Chaperone: I was thinking as bus was rolling over ‘this is how I die’

A mid-Michigan woman had a scary thought when an Ithaca school bus rolled over.
Published: Mar. 4, 2022 at 5:43 PM EST
Email This Link
Share on Pinterest
Share on LinkedIn

ITHACA, Mich. (WNEM)- A mid-Michigan woman had a scary thought when an Ithaca school bus rolled over.

Wednesday, a bus carrying the Ithaca Ski Club was traveling Northbound on US-127 when it swerved off the road and flipped over.

Rebecca Hartman survived the school bus crash.

“The first day was shock and sadness. And then yesterday I had to go back to the E.R. And it was like just physical pain and stuff and pain at night. And today I just woke up angry and I wish, I wish I knew at who, or why,” Hartman said. “I had time as we’re rolling upside down to think ‘this is how I die.’ my daughter is about to lose her mom.”

Hartman was a chaperone for Ithaca’s Ski Club. 24 students and three adults were going to Harrison for an event.

She said the bus driver seemed fine.

“I heard him on the radio before we pulled out saying ‘OK. I’ll let you know when I get back and you can come pick me up’. And ‘hey how’s the kids? How’s everybody doing’. And everything was normal,” Hartman said.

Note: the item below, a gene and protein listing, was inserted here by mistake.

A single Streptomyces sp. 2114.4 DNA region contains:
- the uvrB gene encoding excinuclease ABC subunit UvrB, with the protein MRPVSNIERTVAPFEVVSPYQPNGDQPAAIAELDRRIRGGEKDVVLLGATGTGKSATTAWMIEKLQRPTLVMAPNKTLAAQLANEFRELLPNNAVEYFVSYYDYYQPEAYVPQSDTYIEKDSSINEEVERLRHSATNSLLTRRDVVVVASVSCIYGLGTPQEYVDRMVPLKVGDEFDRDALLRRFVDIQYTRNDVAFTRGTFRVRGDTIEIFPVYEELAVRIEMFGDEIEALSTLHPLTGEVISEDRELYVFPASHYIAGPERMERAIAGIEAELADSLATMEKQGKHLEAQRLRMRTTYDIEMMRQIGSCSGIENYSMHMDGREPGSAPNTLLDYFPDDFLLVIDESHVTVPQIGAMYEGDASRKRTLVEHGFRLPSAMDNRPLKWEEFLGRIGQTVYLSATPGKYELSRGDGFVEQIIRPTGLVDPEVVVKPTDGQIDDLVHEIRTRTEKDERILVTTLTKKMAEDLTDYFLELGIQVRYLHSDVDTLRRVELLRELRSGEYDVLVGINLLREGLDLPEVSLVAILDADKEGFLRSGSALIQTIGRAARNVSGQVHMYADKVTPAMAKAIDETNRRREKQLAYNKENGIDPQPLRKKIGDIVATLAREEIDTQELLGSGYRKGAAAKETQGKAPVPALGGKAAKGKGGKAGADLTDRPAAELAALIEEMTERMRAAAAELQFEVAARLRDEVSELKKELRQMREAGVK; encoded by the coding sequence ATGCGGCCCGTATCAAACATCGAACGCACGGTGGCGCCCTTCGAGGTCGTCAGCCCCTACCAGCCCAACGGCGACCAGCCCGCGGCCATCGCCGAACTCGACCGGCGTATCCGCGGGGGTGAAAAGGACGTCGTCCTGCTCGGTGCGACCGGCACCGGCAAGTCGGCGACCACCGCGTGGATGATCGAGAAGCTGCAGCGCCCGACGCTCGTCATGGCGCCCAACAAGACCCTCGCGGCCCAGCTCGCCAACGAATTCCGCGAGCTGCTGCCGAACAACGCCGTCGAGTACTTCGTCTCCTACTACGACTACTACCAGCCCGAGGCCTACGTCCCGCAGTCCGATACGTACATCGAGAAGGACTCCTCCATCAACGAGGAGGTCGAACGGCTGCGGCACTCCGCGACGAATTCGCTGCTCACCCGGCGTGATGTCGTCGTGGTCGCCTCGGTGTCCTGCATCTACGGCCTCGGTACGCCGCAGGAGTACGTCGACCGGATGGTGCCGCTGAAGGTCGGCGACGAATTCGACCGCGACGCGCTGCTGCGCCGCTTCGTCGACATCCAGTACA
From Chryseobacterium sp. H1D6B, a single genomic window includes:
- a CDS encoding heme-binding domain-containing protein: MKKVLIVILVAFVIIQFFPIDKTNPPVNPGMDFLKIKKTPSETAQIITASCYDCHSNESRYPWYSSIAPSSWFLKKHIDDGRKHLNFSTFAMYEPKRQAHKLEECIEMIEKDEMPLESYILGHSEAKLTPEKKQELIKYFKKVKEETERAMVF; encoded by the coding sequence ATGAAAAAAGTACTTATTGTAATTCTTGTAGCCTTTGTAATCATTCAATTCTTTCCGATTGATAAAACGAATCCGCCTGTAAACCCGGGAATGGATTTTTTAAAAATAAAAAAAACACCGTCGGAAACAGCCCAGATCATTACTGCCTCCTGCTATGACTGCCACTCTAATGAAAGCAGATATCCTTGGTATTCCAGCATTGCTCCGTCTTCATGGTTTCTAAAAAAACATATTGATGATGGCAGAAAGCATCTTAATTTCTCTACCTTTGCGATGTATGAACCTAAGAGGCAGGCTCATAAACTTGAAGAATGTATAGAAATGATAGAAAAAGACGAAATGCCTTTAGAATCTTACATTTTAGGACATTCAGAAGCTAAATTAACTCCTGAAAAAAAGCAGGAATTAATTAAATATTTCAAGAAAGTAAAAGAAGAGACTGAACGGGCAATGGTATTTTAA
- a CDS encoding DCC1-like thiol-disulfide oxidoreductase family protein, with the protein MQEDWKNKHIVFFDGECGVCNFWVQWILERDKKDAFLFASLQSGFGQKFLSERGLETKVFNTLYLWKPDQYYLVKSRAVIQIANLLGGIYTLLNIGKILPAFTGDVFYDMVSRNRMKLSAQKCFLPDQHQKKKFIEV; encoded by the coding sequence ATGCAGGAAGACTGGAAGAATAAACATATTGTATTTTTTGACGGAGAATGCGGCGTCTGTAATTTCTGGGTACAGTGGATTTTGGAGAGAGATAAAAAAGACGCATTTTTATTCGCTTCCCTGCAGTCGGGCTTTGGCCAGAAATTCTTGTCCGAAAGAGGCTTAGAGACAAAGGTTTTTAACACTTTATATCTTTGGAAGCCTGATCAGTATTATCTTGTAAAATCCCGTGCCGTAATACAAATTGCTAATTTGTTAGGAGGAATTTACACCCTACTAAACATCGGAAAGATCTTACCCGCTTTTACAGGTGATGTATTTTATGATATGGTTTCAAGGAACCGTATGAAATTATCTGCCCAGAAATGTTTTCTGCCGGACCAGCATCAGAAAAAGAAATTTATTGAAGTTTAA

Hartman was sitting in the second seat from the front looking down at her iPad and felt rumble strips. When Hartman looked up, she saw the bus going into the ditch.

“I looked at the driver his head was slumped down forward to the right,” Hartman said.

That’s when a teacher, Mr. Whitford, jumped out of his seat grabbing the wheel to stop the bus from going into oncoming traffic. Then the bus started to roll over.

“And I remember out of my peripheral vision, um, seeing the kids, just seeing children flying,” Hartman said.

Hartman said it felt like being in a rock tumbler. She said she didn’t feel any pain until she got to the hospital.

“It feels like I got hit by a truck. Just every muscle, my ribs. I sneezed earlier and started crying because it hurt so bad,” Hartman said.

She is at home recovering next to her daughter Judeah. Judeah was supposed to be on the bus but had a headache so she stayed behind.

Hartman calls it the best headache ever. She is glad everyone involved in the crash lived to talk about it.

“I want the kids to know that they can ask the school for my email, my number, I want them to get ahold of me. If they want to talk about anything, if they can’t sleep. Anything at all, because there’s only a couple of us that were there that know this experience,” Hartman said.